Main Article Content


Typhoid fever in rural areas of India is the commonest problem which is associated with poor hygiene, unavailability of treated water and poor sanitation. Typhoid is not a problem of the single country; it is a global health problem. The severity of disease increase due to an increase of drug resistance in Salmonella spp., delay in diagnosis and administration of the appropriate antibiotic. The present study was carried out to study the prevalence of typhoid in Saharanpur District, Uttar Pradesh. The serum samples of the patient who had complain of high fever, abdominal pain, and disturbed gastrointestinal tract were investigated for Salmonella infection by Widal test in which O and H antigen were reacted with serum. The result shows that out of the 858 samples received for the typhoid detection 746 (86.9%) samples were found positive for typhoid antigen and 112 (13%) samples are nonreactive for Salmonella antigen O and H antigen. The study also focused on gender distribution of typhoid, it was found that 423 (57%) females out of 746 positive cases are positive for Salmonella as compared to the male which was only 323 (43%) out of 746 positive cases. Most susceptible age group was 21-30 year followed by 31-40 year. The positive blood samples are also subjected to isolation of Salmonella after drawing serum from the test tube. The clot was ruptured by sterile inoculating needle and then enrichment broth 10 ml was added and incubated at 37oC for 24-48 hour. After showing turbidity one loopful of inoculums is plated on Selective media such as Hecktoen Enteric Agar, MacConkey Agar, XLD (Xylose Lysine Decarboxylase), DCA (Deoxycholate Citrate Agar). On the basis of culture characteristic and biochemical reaction, 194 Salmonella spp. was isolated from 746 positive samples.


Salmonella typhi Typhoid fever Widal test

Article Details

How to Cite
Rana, K. ., & Chandra , H. . (2017). Prevalence of typhoid in the rural community of Saharanpur (Uttar Pradesh) India. Environment Conservation Journal, 18(1&2), 121–125.


  1. Ackers, M. L., Puhr, M. D., Tauxe, R. V and Mintz, E. D. 2000. Laboratory based surveillance of Salmonella serotype Typhi infections in the United States: antimicrobial resistance on the rise. JAMA., 283, 2668–2673.
  2. Adesunkanmi, A.R.K and Ajao O. G. 1997. Prognostic factors in typhoid ileal perforation: a prospective study in 50 patients. J R Coll Surg Edinb., 42:395-399.
  3. Al-Quarawi S.M., El-Bushra Fontaine R.E., Bubshait S.A and El Tantawy N.A. 1995. Typhoid fever from water desalinized using reverse osmosis. Epidem. Infect. 114, 41-50.
  4. Cabello, F and Springer, A.D. 1997. Typhoid fever in Chile. 1977-90: an emergent disease. Revista Medica de Chile., 125, 474-482.
  5. Cappuccino G .James and Sherman Natalie. 2005. Microbiology A laboratory manual, seventh edition, Pearson Education.
  6. Chandra, H., Singh, B., Srivastava, J., Prasad, R., Nautiyal, A.R. 2010. Seroprevalence of Typhoid in DehradunValley (Uttarakhand), India. Res Environ Life Sci., 3(2):65-68.
  7. Cruickshank, R .1965. Medical Microbiology, 11th Edition p.907.
  8. Crump, J.A., Luby, S.P., Mintz, E.D. 2004. The global burden of typhoid fever. Bull World Health Organ., 82: 346–353.
  9. Everest, P., Wain, J., Roberts, M., Rook, G and Dougan, G. 2001. The molecular mechanism of severe typhoid fever. Trends Microbiol., 9(7):316-320.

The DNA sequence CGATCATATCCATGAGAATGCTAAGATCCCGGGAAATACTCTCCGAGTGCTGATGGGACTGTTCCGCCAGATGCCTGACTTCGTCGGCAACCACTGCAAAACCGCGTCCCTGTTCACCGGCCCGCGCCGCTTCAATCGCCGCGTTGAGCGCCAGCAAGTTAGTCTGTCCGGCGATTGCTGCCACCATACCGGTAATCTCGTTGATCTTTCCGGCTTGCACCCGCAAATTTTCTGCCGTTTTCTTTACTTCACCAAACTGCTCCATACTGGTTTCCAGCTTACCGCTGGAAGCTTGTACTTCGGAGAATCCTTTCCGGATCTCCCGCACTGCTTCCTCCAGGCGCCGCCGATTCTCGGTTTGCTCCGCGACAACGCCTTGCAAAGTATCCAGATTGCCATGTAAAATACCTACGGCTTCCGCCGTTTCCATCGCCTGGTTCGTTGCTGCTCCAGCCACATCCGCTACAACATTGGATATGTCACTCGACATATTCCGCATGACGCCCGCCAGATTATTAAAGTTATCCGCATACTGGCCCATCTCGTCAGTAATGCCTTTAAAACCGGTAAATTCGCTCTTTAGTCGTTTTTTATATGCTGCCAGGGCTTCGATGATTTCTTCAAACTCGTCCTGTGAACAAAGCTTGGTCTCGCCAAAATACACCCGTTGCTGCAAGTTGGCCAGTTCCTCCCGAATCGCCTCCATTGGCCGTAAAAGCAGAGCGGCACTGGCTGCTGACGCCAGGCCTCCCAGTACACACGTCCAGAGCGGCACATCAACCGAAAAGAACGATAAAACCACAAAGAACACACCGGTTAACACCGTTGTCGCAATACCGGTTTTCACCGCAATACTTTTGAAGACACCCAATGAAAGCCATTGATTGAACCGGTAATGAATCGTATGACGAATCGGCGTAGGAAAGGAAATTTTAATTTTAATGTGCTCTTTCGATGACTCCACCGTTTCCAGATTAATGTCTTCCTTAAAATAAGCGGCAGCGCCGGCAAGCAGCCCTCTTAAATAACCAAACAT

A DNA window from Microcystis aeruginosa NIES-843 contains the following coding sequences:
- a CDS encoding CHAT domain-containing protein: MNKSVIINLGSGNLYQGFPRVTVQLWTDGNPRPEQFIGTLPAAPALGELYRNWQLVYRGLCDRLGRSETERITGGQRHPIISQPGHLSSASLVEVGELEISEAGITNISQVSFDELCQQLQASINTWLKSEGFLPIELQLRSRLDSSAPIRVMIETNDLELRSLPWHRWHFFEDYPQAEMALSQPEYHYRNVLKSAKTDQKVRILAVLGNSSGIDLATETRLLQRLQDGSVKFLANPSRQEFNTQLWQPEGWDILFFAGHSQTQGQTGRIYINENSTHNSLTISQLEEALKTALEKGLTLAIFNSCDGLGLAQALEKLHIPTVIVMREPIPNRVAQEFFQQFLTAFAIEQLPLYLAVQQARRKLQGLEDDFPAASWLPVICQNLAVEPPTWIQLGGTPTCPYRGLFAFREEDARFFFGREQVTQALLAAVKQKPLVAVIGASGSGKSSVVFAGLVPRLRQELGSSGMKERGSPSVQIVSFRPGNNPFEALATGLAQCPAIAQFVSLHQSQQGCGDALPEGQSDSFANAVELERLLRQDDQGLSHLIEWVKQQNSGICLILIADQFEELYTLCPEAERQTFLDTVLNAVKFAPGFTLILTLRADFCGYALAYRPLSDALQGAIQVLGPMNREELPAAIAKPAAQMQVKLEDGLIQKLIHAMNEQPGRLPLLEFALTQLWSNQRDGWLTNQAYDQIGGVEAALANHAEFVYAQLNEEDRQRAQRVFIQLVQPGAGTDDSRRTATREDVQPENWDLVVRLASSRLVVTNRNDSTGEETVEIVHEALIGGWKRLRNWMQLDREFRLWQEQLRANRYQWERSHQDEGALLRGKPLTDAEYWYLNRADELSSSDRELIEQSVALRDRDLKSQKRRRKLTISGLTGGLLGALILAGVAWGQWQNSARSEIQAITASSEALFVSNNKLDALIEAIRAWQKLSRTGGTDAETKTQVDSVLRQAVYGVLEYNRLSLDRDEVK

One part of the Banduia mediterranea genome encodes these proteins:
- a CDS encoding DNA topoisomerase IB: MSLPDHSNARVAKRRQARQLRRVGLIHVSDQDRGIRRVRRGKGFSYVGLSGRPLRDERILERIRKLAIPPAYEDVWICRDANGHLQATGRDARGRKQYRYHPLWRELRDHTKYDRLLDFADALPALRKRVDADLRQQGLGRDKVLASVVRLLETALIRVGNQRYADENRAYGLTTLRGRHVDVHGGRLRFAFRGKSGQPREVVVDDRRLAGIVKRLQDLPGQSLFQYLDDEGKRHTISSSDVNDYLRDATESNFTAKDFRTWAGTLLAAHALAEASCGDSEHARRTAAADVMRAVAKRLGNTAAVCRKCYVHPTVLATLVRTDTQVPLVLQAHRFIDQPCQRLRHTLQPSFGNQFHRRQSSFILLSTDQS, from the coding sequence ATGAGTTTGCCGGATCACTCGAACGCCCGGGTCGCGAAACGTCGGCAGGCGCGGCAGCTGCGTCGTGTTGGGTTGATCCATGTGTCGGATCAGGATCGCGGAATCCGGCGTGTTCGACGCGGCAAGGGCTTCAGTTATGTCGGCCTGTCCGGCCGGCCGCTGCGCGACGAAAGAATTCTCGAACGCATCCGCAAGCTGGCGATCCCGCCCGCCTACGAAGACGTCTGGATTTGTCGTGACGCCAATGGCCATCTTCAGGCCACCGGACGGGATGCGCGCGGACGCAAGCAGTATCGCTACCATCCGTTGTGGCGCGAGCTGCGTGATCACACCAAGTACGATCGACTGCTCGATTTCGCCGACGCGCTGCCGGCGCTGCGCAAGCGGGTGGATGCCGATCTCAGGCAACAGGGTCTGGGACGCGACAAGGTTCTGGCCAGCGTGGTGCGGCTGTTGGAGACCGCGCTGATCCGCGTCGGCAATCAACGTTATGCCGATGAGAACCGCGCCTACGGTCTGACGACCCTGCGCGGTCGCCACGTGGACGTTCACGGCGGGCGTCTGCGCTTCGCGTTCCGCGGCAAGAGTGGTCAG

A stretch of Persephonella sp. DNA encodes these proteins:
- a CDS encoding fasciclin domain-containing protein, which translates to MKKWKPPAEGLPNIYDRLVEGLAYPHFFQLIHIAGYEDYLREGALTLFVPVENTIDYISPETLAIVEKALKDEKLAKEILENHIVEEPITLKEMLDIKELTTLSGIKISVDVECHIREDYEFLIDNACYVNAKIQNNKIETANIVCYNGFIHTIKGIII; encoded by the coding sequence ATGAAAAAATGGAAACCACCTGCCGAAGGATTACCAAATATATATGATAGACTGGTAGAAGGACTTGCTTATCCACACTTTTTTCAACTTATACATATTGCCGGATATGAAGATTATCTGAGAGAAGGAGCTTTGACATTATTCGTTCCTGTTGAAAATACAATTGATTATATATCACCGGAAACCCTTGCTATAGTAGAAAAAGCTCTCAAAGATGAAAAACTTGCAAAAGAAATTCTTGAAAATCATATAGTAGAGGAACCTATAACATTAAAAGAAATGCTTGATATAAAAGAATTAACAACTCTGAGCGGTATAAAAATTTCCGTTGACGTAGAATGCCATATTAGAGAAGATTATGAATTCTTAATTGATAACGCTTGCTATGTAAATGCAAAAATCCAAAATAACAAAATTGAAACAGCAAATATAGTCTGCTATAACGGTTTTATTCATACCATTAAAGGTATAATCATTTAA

10. Ezeigbo, O.R., Agomoh, N. G and Asuoha-Chuks, N.2015.Laboratory Diagnosis of Typhoid Fever using Widal and Blood culture Methods in Aba, Southeastern Nigeria. Am J Microbiol Res., 3(6): 181-183.
  11. Madhulika, U., Harish, B. N. and Parija, S. C. 2004. Current pattern in antimicrobial susceptibility of Salmonella Typhi isolates in Pondicherry. Indian J Med Res., 120, 111–114.
  12. Murray, P.R. and Shea, Y.R.2004. Bacterial diagnosis. In: Pocket Guide to Clinical Microbiology, 3rd Edition. pp. 135-137.
  13. Otegbayo, J.A.2005. Typhoid fever: The challenges of Medical management. Annals of Ibadan Post Graduate Medicine., 3(1):60-62.
  14. Paniker, C. K. J and Vimla, K. N. 1972. Transferable Chloramphenicol resistance in Salmonella Typhi. Nature., 239, 109–110.
  15. Parry C.M., Hien T.T., Dougan, G., White N.J and Farrer, J. 2002. Typhoid fever. N Engl J Med., 347:1770– 1782.
  16. Saha, M.R., Dutta, P., Bhattacharya, S.K., Rasaily, R., Mitra, U, Dutta, D., Bhattacharya M.K and Pal S.C.1992. Occurrence of multidrug resistant Salmonellatyphi in Calcutta. Indian J Med Res., 95: 179– 180.
  17. Sanjeev, H., Nayak, S., Pai Asha, K.B., Rai, R., Karnaker, V and Ganesh, H.R.2013. A systematic evaluation of rapid dot-EIA, blood culture and Widal test in the diagnosis of typhoid fever. Nitte Univ J Health Sci., 3(1): 21-24.
  18. Shrivastav, D, Jain, A. K., Gharde, P., Sharma, D. B. and Verma R. S. 2014. Typhoid intestinal perforation in Central India – A surgical experience of 155 cases in resource limited setting. Int J Biomed Advance Res., 5(12):600-604.
  19. Wain, J and Kidgell, C. 2004. The emergence of multidrug resistance to antimicrobials agents for the treatment of typhoid fever. Trans Roy Soc Trop Med Hyg., 98:423– 430.
  20. WHO 2008. Weekly Epidemiological Record, No. 6, 8th Feb, 2008.
  21. WHO and UNICEF. 2000. Global assessment of water supply and sanitation. UNICEF, New York and WHO, Geneva
  22. WHO and UNICEF.2008. Progress on drinking water and sanitation. UNICEF, New York and WHO, Geneva
  23. World Health Organization 2003. Background Document: The Diagnosis, Treatment and Prevention of Typhoid Fever. WHO document7 Geneva WHO/V and B/03.07.